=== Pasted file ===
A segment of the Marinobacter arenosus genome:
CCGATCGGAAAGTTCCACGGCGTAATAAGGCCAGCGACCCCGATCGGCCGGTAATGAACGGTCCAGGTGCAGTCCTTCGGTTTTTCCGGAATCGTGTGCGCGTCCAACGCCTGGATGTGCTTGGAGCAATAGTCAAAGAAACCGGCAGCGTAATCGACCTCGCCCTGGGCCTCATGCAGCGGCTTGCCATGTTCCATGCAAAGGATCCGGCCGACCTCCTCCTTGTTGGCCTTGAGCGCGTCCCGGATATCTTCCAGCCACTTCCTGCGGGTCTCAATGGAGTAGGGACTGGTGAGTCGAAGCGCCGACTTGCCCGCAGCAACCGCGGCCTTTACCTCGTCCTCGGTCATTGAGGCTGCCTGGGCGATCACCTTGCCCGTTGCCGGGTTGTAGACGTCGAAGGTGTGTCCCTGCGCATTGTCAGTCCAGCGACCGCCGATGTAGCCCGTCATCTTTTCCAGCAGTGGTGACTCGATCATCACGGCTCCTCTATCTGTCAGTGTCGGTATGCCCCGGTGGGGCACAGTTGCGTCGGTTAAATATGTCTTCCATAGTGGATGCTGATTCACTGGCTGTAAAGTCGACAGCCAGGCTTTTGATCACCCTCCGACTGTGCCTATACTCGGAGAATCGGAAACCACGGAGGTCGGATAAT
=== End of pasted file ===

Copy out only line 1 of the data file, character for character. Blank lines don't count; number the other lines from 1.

A segment of the Marinobacter arenosus genome: